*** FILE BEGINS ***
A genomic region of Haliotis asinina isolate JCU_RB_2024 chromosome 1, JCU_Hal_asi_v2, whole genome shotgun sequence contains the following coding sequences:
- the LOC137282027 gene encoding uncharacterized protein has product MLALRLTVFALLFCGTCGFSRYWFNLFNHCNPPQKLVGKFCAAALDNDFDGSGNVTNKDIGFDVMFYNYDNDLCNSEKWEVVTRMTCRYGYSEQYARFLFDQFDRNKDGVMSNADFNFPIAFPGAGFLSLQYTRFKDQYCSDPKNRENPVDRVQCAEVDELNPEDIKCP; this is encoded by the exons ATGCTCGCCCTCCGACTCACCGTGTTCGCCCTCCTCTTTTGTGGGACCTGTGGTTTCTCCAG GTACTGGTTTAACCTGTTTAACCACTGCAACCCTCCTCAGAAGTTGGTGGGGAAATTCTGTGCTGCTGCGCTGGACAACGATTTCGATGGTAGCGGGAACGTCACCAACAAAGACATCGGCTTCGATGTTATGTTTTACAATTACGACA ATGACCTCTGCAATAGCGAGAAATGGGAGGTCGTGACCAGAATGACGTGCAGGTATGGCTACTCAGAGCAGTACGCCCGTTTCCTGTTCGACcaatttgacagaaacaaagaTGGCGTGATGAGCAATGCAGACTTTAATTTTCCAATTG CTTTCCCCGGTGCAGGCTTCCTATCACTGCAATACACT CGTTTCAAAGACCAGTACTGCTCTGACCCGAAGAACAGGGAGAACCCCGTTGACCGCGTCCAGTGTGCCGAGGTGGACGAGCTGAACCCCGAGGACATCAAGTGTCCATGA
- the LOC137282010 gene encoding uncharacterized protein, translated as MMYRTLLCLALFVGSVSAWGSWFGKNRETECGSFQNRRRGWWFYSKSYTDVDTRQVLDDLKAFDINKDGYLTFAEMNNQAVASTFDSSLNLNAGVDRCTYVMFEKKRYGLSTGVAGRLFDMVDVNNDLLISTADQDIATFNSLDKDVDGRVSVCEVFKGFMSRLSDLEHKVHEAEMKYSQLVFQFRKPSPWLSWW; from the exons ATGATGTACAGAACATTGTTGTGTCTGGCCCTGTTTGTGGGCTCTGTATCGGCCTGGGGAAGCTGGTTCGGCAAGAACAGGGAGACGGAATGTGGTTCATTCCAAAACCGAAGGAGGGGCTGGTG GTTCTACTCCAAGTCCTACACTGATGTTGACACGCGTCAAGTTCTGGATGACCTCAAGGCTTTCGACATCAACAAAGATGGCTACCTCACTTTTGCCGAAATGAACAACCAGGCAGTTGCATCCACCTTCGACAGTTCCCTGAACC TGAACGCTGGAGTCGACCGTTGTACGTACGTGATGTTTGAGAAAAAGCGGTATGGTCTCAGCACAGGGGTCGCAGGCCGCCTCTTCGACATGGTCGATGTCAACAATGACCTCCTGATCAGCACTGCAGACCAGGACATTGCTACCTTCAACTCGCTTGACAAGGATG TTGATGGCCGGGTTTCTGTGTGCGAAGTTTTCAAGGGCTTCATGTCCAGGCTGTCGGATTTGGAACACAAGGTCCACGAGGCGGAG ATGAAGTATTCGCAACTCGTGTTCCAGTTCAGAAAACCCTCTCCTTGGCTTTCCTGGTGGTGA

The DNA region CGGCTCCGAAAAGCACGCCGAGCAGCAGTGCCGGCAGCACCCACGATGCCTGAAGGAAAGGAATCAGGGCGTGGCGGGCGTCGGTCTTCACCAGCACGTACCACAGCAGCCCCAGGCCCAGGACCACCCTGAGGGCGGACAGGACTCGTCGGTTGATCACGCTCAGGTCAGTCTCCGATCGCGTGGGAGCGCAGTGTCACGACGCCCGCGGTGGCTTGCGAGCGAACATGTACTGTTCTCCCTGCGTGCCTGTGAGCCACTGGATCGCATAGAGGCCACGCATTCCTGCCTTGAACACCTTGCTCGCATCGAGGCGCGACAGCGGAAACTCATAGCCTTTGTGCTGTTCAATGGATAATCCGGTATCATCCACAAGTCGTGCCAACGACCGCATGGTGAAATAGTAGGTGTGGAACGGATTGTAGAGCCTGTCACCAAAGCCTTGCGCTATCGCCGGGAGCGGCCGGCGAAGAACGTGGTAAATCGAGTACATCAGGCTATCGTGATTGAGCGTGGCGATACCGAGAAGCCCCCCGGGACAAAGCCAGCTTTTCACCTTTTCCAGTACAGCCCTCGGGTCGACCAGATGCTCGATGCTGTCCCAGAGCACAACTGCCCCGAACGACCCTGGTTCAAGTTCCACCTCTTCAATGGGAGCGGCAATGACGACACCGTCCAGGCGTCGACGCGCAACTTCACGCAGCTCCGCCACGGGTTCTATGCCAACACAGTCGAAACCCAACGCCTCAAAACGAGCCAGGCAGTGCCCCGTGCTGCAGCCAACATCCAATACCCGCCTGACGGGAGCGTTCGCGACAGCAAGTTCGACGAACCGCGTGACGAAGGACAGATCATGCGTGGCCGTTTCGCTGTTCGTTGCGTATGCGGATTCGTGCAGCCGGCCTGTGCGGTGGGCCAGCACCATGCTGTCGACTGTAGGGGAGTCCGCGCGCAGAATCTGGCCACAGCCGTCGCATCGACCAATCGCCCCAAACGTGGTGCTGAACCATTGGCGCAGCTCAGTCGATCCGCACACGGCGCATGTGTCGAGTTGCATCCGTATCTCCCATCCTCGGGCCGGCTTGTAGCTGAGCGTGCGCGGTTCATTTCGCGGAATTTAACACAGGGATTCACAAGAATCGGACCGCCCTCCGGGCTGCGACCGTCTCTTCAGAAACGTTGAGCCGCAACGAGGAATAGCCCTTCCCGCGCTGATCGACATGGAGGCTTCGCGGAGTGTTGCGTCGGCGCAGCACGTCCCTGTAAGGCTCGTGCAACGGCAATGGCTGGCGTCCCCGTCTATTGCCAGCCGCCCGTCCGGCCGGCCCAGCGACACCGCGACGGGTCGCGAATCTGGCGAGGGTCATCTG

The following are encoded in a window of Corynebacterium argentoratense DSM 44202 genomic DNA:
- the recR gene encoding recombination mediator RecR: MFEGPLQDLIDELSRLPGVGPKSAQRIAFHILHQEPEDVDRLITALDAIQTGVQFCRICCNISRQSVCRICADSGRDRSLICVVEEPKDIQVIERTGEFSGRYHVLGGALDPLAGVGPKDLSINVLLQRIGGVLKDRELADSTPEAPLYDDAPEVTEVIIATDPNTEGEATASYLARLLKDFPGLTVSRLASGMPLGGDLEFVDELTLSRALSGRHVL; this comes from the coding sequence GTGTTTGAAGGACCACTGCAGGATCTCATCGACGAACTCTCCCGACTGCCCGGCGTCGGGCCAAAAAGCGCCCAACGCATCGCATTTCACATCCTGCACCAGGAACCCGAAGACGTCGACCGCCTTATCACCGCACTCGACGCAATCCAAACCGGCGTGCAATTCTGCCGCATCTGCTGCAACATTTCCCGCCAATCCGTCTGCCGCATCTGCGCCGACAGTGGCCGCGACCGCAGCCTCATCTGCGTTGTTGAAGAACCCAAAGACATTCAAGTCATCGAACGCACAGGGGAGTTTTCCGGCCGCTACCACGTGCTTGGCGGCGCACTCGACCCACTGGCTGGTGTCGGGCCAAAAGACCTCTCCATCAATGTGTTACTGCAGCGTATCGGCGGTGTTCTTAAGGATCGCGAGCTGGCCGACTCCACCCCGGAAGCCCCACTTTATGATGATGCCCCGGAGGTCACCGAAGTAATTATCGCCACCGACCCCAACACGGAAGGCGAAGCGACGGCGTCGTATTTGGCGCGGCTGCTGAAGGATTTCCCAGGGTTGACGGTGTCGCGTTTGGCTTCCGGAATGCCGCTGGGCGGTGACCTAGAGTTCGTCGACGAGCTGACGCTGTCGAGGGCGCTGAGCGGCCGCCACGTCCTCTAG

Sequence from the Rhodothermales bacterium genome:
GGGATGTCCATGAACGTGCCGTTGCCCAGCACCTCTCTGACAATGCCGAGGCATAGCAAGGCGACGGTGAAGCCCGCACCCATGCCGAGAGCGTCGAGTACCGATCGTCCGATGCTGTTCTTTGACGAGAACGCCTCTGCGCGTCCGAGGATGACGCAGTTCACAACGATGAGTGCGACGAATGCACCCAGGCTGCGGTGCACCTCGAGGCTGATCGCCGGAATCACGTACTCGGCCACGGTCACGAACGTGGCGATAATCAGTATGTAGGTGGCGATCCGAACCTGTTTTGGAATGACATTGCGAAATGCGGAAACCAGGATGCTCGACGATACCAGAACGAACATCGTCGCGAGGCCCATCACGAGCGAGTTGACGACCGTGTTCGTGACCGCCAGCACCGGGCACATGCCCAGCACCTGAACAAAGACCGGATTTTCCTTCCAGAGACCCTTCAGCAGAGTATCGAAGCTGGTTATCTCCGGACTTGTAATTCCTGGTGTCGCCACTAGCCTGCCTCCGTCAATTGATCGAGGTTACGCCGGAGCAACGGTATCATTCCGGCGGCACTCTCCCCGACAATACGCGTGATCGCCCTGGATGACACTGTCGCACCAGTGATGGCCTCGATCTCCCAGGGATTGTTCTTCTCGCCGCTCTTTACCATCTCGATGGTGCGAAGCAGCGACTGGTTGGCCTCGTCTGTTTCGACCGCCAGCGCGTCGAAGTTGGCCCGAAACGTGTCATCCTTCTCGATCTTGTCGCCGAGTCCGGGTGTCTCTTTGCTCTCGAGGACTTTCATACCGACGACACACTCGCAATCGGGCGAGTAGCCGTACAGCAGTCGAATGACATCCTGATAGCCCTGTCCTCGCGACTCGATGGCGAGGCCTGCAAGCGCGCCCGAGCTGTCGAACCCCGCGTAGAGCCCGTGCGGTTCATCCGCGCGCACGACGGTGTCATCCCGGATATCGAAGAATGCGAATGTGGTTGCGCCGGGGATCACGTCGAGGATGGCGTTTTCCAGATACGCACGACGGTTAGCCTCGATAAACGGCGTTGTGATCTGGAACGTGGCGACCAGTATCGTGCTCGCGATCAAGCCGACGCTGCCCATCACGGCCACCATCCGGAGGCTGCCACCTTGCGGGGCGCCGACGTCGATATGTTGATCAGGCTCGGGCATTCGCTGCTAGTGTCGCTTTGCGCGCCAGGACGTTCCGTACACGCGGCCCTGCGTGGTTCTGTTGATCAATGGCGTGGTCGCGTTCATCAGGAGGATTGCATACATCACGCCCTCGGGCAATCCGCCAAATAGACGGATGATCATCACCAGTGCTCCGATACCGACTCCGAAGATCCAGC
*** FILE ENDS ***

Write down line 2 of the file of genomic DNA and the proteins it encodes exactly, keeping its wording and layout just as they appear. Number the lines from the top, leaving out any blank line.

- the LOC137282027 gene encoding uncharacterized protein has product MLALRLTVFALLFCGTCGFSRYWFNLFNHCNPPQKLVGKFCAAALDNDFDGSGNVTNKDIGFDVMFYNYDNDLCNSEKWEVVTRMTCRYGYSEQYARFLFDQFDRNKDGVMSNADFNFPIAFPGAGFLSLQYTRFKDQYCSDPKNRENPVDRVQCAEVDELNPEDIKCP; this is encoded by the exons ATGCTCGCCCTCCGACTCACCGTGTTCGCCCTCCTCTTTTGTGGGACCTGTGGTTTCTCCAG GTACTGGTTTAACCTGTTTAACCACTGCAACCCTCCTCAGAAGTTGGTGGGGAAATTCTGTGCTGCTGCGCTGGACAACGATTTCGATGGTAGCGGGAACGTCACCAACAAAGACATCGGCTTCGATGTTATGTTTTACAATTACGACA ATGACCTCTGCAATAGCGAGAAATGGGAGGTCGTGACCAGAATGACGTGCAGGTATGGCTACTCAGAGCAGTACGCCCGTTTCCTGTTCGACcaatttgacagaaacaaagaTGGCGTGATGAGCAATGCAGACTTTAATTTTCCAATTG CTTTCCCCGGTGCAGGCTTCCTATCACTGCAATACACT CGTTTCAAAGACCAGTACTGCTCTGACCCGAAGAACAGGGAGAACCCCGTTGACCGCGTCCAGTGTGCCGAGGTGGACGAGCTGAACCCCGAGGACATCAAGTGTCCATGA